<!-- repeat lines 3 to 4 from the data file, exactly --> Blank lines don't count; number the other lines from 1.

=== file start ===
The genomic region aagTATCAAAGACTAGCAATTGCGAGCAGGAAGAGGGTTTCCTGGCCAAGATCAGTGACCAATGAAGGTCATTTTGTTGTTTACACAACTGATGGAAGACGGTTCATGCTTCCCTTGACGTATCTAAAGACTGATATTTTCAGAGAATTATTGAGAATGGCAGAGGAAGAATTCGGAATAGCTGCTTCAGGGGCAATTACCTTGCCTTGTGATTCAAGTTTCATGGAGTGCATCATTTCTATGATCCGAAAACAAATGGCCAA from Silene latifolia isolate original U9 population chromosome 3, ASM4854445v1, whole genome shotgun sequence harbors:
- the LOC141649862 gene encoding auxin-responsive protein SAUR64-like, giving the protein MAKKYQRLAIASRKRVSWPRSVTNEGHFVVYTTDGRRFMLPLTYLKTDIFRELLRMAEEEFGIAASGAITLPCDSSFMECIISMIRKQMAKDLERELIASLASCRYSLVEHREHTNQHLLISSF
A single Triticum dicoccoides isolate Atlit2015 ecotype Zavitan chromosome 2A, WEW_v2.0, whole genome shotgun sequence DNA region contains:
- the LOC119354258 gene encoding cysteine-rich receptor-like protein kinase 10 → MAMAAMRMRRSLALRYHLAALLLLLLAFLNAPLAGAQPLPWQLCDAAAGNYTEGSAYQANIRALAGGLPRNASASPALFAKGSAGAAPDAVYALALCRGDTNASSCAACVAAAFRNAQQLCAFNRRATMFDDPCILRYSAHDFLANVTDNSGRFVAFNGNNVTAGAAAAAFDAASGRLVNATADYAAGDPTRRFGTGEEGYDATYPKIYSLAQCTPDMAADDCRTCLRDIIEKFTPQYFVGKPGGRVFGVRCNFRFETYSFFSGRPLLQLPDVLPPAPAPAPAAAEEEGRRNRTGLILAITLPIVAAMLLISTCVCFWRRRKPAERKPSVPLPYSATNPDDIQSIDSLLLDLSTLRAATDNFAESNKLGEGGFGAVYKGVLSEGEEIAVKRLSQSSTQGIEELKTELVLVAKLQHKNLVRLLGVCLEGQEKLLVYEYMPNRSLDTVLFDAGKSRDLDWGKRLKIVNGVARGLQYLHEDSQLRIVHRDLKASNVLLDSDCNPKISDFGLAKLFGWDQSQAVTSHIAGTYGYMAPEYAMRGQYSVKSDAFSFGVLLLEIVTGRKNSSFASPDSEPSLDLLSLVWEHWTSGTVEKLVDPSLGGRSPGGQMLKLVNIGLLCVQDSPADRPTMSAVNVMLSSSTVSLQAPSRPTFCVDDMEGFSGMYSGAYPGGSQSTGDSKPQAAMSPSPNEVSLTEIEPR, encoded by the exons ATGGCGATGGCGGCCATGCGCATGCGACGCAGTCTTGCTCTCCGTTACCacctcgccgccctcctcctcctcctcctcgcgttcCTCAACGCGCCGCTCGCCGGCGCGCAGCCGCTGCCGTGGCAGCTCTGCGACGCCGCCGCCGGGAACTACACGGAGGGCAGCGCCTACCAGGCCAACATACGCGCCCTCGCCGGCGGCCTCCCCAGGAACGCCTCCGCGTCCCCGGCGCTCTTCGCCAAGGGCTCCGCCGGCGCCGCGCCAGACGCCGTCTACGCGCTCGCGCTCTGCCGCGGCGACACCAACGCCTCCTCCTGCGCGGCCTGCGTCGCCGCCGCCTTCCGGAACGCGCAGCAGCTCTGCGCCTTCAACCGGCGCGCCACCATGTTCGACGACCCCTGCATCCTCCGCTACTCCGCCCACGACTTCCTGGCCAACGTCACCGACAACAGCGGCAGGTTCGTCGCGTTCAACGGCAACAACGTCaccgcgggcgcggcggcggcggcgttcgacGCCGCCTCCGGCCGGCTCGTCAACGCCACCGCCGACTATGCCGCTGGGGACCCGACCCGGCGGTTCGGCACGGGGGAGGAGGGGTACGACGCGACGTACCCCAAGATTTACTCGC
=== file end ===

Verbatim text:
A single Triticum dicoccoides isolate Atlit2015 ecotype Zavitan chromosome 2A, WEW_v2.0, whole genome shotgun sequence DNA region contains:
- the LOC119354258 gene encoding cysteine-rich receptor-like protein kinase 10 → MAMAAMRMRRSLALRYHLAALLLLLLAFLNAPLAGAQPLPWQLCDAAAGNYTEGSAYQANIRALAGGLPRNASASPALFAKGSAGAAPDAVYALALCRGDTNASSCAACVAAAFRNAQQLCAFNRRATMFDDPCILRYSAHDFLANVTDNSGRFVAFNGNNVTAGAAAAAFDAASGRLVNATADYAAGDPTRRFGTGEEGYDATYPKIYSLAQCTPDMAADDCRTCLRDIIEKFTPQYFVGKPGGRVFGVRCNFRFETYSFFSGRPLLQLPDVLPPAPAPAPAAAEEEGRRNRTGLILAITLPIVAAMLLISTCVCFWRRRKPAERKPSVPLPYSATNPDDIQSIDSLLLDLSTLRAATDNFAESNKLGEGGFGAVYKGVLSEGEEIAVKRLSQSSTQGIEELKTELVLVAKLQHKNLVRLLGVCLEGQEKLLVYEYMPNRSLDTVLFDAGKSRDLDWGKRLKIVNGVARGLQYLHEDSQLRIVHRDLKASNVLLDSDCNPKISDFGLAKLFGWDQSQAVTSHIAGTYGYMAPEYAMRGQYSVKSDAFSFGVLLLEIVTGRKNSSFASPDSEPSLDLLSLVWEHWTSGTVEKLVDPSLGGRSPGGQMLKLVNIGLLCVQDSPADRPTMSAVNVMLSSSTVSLQAPSRPTFCVDDMEGFSGMYSGAYPGGSQSTGDSKPQAAMSPSPNEVSLTEIEPR, encoded by the exons ATGGCGATGGCGGCCATGCGCATGCGACGCAGTCTTGCTCTCCGTTACCacctcgccgccctcctcctcctcctcctcgcgttcCTCAACGCGCCGCTCGCCGGCGCGCAGCCGCTGCCGTGGCAGCTCTGCGACGCCGCCGCCGGGAACTACACGGAGGGCAGCGCCTACCAGGCCAACATACGCGCCCTCGCCGGCGGCCTCCCCAGGAACGCCTCCGCGTCCCCGGCGCTCTTCGCCAAGGGCTCCGCCGGCGCCGCGCCAGACGCCGTCTACGCGCTCGCGCTCTGCCGCGGCGACACCAACGCCTCCTCCTGCGCGGCCTGCGTCGCCGCCGCCTTCCGGAACGCGCAGCAGCTCTGCGCCTTCAACCGGCGCGCCACCATGTTCGACGACCCCTGCATCCTCCGCTACTCCGCCCACGACTTCCTGGCCAACGTCACCGACAACAGCGGCAGGTTCGTCGCGTTCAACGGCAACAACGTCaccgcgggcgcggcggcggcggcgttcgacGCCGCCTCCGGCCGGCTCGTCAACGCCACCGCCGACTATGCCGCTGGGGACCCGACCCGGCGGTTCGGCACGGGGGAGGAGGGGTACGACGCGACGTACCCCAAGATTTACTCGC